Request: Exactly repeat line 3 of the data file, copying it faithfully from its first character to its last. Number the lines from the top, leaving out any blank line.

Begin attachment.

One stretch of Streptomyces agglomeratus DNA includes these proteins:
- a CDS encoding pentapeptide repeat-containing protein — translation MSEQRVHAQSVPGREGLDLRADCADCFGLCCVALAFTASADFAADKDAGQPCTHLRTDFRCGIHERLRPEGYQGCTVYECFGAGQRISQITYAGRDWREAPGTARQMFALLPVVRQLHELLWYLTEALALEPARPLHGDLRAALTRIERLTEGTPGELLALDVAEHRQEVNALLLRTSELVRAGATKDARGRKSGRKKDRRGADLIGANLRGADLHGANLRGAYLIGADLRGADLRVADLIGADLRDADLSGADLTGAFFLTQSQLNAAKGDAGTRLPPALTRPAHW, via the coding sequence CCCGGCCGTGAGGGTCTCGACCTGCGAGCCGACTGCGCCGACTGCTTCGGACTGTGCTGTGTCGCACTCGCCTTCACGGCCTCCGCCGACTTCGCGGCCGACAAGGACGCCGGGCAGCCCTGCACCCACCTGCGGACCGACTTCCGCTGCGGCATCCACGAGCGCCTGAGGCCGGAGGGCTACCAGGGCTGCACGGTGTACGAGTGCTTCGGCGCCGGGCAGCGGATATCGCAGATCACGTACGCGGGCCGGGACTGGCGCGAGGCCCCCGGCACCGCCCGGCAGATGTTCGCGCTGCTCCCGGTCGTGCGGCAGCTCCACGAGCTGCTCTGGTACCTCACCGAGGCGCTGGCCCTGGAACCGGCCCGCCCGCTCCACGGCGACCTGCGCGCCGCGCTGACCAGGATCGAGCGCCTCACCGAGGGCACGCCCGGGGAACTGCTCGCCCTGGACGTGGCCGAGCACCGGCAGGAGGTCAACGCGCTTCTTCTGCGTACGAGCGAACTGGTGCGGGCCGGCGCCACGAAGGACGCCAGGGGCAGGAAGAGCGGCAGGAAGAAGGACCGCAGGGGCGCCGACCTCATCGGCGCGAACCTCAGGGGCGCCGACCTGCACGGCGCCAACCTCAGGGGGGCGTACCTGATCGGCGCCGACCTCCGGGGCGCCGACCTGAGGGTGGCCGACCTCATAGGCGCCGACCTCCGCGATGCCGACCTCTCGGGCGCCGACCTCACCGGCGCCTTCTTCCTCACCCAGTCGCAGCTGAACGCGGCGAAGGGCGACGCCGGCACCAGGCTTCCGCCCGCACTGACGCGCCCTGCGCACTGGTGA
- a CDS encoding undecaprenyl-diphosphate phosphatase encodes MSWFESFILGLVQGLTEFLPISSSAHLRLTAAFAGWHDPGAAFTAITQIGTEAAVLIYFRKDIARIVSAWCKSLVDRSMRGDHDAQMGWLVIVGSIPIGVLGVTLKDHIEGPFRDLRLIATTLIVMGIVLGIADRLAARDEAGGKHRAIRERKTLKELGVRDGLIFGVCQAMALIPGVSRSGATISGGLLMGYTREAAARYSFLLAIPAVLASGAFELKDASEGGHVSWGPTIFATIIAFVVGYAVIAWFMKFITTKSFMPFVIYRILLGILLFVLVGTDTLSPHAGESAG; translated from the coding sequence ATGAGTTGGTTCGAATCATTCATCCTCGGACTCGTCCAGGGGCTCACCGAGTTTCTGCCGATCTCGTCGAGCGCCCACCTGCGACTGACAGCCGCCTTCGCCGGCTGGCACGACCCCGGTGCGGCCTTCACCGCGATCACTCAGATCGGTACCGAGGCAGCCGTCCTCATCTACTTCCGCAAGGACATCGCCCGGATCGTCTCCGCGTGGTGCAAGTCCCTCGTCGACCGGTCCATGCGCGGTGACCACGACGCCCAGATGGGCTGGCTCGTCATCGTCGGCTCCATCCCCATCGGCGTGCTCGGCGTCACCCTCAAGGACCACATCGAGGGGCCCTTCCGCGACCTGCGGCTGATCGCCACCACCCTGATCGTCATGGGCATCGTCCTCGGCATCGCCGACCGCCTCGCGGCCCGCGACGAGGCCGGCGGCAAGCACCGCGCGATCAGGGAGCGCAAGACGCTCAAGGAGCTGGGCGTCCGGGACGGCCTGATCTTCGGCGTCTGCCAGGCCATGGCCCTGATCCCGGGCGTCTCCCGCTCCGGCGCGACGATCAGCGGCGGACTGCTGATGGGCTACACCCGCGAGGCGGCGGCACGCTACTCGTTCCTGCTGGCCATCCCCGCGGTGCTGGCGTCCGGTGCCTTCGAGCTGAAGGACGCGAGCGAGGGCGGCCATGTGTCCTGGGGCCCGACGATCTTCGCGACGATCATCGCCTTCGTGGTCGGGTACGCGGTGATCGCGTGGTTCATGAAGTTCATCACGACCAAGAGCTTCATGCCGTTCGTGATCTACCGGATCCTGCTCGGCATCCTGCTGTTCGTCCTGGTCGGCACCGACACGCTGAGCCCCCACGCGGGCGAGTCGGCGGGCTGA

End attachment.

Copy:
- a CDS encoding undecaprenyl-diphosphate phosphatase encodes MSWFESFILGLVQGLTEFLPISSSAHLRLTAAFAGWHDPGAAFTAITQIGTEAAVLIYFRKDIARIVSAWCKSLVDRSMRGDHDAQMGWLVIVGSIPIGVLGVTLKDHIEGPFRDLRLIATTLIVMGIVLGIADRLAARDEAGGKHRAIRERKTLKELGVRDGLIFGVCQAMALIPGVSRSGATISGGLLMGYTREAAARYSFLLAIPAVLASGAFELKDASEGGHVSWGPTIFATIIAFVVGYAVIAWFMKFITTKSFMPFVIYRILLGILLFVLVGTDTLSPHAGESAG; translated from the coding sequence ATGAGTTGGTTCGAATCATTCATCCTCGGACTCGTCCAGGGGCTCACCGAGTTTCTGCCGATCTCGTCGAGCGCCCACCTGCGACTGACAGCCGCCTTCGCCGGCTGGCACGACCCCGGTGCGGCCTTCACCGCGATCACTCAGATCGGTACCGAGGCAGCCGTCCTCATCTACTTCCGCAAGGACATCGCCCGGATCGTCTCCGCGTGGTGCAAGTCCCTCGTCGACCGGTCCATGCGCGGTGACCACGACGCCCAGATGGGCTGGCTCGTCATCGTCGGCTCCATCCCCATCGGCGTGCTCGGCGTCACCCTCAAGGACCACATCGAGGGGCCCTTCCGCGACCTGCGGCTGATCGCCACCACCCTGATCGTCATGGGCATCGTCCTCGGCATCGCCGACCGCCTCGCGGCCCGCGACGAGGCCGGCGGCAAGCACCGCGCGATCAGGGAGCGCAAGACGCTCAAGGAGCTGGGCGTCCGGGACGGCCTGATCTTCGGCGTCTGCCAGGCCATGGCCCTGATCCCGGGCGTCTCCCGCTCCGGCGCGACGATCAGCGGCGGACTGCTGATGGGCTACACCCGCGAGGCGGCGGCACGCTACTCGTTCCTGCTGGCCATCCCCGCGGTGCTGGCGTCCGGTGCCTTCGAGCTGAAGGACGCGAGCGAGGGCGGCCATGTGTCCTGGGGCCCGACGATCTTCGCGACGATCATCGCCTTCGTGGTCGGGTACGCGGTGATCGCGTGGTTCATGAAGTTCATCACGACCAAGAGCTTCATGCCGTTCGTGATCTACCGGATCCTGCTCGGCATCCTGCTGTTCGTCCTGGTCGGCACCGACACGCTGAGCCCCCACGCGGGCGAGTCGGCGGGCTGA